McAfee Show a ‘Marketing Play’ for DAZN

McAfee

The Pat McAfee Show – hosted by the former Indianapolis Colts punter turned podcaster – will debut on DAZN later this morning (10a EST). At face value, news of content syndication lacks sizzle, but when viewed through a marketing lens (and when one considers DAZN’s current place in the domestic OTT marketplace) it warrants further attention. The insurgent streaming service is using the daily program – and its nationwide distribution – as a PR play, estimating it would cost upwards of $30 million in traditional advertising to gain comparable awareness; any subscribers that come as a result of the show will be considered a bonus.  

Howie Long-Short: Venturing into the daily studio show space seems like an unconventional move for a company that to date has focused on gobbling up live sports rights across nine countries, but when you consider the lack of U.S. rights currently available and the exposure the McAfee show will provide – both in terms of listeners and headlines – it makes sense.

Remember, DAZN is at a distinct disadvantage when compared to its domestic competitors. While ESPN+, BR Live and NBC Gold all benefit from the reach and amplification of associated linear channels (think: promotion of UFC PPV during College GameDay), DAZN has no choice but to spend endless resources promoting its marquee events (think: Canelo, Joshua and GGG fights). McAfee – who is broadcast in more than 40 markets and boasts of 1.6 million loyal followers across social – won’t ever capture an audience the size of GameDay, but he will serve as a much more effective (and fiscally responsible) promotional vehicle to tout the streaming service’s wares. The show is expected to drive 5x the value of a traditional advertising spend for DAZN.

The addition of the McAfee show solves another challenge for the upstart streaming service. As it currently stands, DAZN has a series of tent pole events but little in the way of regular content. As a result, the company enters the sports conversation for a week or two and then disappears for several months at a time. McAfee gives subscribers a reason to log-in to the service daily which should help to keep the programming the company does have top-of-mind.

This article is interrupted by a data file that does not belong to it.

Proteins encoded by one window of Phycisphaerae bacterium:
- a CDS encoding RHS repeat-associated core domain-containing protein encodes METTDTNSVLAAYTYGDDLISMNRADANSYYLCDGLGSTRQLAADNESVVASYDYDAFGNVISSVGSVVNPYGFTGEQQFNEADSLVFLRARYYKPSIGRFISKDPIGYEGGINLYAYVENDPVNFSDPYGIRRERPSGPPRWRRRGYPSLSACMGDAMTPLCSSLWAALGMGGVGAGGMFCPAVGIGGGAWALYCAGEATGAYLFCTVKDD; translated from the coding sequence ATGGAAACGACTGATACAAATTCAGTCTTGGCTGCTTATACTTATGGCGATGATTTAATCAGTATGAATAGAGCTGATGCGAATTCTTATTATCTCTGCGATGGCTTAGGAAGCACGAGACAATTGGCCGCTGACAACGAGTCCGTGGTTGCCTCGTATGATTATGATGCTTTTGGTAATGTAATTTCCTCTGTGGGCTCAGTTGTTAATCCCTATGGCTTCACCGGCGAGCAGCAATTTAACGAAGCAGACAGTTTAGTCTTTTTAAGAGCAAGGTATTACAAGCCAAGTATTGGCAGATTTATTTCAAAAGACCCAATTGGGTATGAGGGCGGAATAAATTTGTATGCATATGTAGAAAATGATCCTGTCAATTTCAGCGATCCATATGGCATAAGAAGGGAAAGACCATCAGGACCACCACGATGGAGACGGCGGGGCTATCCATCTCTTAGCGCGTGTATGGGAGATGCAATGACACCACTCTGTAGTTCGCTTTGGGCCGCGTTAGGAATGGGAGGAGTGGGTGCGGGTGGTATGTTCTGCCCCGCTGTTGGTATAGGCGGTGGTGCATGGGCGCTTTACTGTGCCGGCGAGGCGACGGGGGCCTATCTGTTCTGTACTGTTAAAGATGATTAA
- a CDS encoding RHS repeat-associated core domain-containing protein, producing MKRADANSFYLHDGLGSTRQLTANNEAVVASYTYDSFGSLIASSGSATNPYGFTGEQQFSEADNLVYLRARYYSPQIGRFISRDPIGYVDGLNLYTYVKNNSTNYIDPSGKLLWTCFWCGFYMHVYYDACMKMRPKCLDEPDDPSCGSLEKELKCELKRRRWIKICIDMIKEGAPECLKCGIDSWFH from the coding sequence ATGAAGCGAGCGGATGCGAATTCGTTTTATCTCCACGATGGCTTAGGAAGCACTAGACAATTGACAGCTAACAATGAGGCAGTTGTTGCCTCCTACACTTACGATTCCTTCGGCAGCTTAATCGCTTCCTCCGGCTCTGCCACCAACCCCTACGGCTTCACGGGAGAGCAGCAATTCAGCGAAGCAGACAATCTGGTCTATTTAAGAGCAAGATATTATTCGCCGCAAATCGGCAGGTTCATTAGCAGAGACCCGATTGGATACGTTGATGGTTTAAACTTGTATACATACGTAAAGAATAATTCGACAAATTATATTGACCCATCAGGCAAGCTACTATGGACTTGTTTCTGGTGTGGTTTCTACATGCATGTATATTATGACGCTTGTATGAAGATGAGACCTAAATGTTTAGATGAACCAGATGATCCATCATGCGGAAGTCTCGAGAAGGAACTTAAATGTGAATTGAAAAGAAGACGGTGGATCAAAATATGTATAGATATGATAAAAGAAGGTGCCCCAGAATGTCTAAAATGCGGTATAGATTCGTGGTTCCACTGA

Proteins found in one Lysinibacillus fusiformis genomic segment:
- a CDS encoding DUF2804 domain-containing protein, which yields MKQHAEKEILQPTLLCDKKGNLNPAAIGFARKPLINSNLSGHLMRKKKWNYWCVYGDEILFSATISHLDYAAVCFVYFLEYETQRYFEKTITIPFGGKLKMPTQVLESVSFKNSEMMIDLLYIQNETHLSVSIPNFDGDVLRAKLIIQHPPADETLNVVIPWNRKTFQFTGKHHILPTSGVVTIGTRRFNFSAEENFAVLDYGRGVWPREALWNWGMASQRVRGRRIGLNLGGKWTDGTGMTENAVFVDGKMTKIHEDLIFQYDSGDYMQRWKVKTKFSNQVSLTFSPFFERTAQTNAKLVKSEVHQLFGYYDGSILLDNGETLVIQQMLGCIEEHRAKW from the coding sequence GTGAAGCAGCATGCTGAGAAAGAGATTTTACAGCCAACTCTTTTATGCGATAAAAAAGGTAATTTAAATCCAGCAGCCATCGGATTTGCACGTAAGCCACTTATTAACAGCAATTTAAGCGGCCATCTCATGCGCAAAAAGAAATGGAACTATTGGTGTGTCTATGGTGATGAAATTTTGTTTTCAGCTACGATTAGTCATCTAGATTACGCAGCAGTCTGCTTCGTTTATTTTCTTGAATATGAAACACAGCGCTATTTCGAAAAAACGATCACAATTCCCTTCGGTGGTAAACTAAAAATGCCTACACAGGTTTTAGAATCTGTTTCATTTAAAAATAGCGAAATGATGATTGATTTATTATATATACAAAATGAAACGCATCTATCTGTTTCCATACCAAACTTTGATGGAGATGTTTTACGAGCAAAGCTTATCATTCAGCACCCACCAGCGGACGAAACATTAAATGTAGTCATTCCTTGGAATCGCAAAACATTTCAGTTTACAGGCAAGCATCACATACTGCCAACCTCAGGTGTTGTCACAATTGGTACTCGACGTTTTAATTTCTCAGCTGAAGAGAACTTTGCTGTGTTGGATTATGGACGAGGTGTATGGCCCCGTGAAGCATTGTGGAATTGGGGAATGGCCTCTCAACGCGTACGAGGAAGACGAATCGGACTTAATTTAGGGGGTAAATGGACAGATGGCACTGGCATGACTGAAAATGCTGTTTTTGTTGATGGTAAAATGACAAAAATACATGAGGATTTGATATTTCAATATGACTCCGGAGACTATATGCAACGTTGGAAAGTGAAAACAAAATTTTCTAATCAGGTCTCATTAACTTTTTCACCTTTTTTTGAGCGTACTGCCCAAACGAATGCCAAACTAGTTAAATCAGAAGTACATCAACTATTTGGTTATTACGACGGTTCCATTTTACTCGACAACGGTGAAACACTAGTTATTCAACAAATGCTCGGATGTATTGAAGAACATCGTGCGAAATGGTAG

DAZN is syndicating the Westwood One radio broadcast, so the company is adding valuable content without having to break the bank. The OTT service is sharing in the costs of the program, but a source familiar with the terms of the partnership said that “radio is paying very high percentage [of that money].” Unfortunately, the strategy is not particularly replicable; there’s only a handful of singular talents – not already tied to ESPN or Fox – with the reach and audience to create the widespread awareness sought.

For those not familiar with McAfee, it’s likely because he’s become more recognizable in his post-NFL career than he was in uniform. A good player (selected to the ’14 and ’16 Pro Bowls), McAfee unexpectedly retired prior to the ’17 season to pursue a broadcasting career. A quick stop at Barstool and routine appearances at WWE and on ESPN – along with his knack for generating headlines – have helped to quickly raise his profile as a broadcaster. His podcast is currently listed as Spotify’s #5 ranked sports and entertainment podcast.

Fan Marino: While not exactly an apple to apples comparison, NASCAR’s plan to fund a Netflix sitcom (set in a garage at the race track) – starring Kevin James – is similar to DAZN’s unique strategy; using cut through talent to drive awareness of a platform (or in their case a sport).

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Author: John Wall Street

At the intersection of sports & finance.

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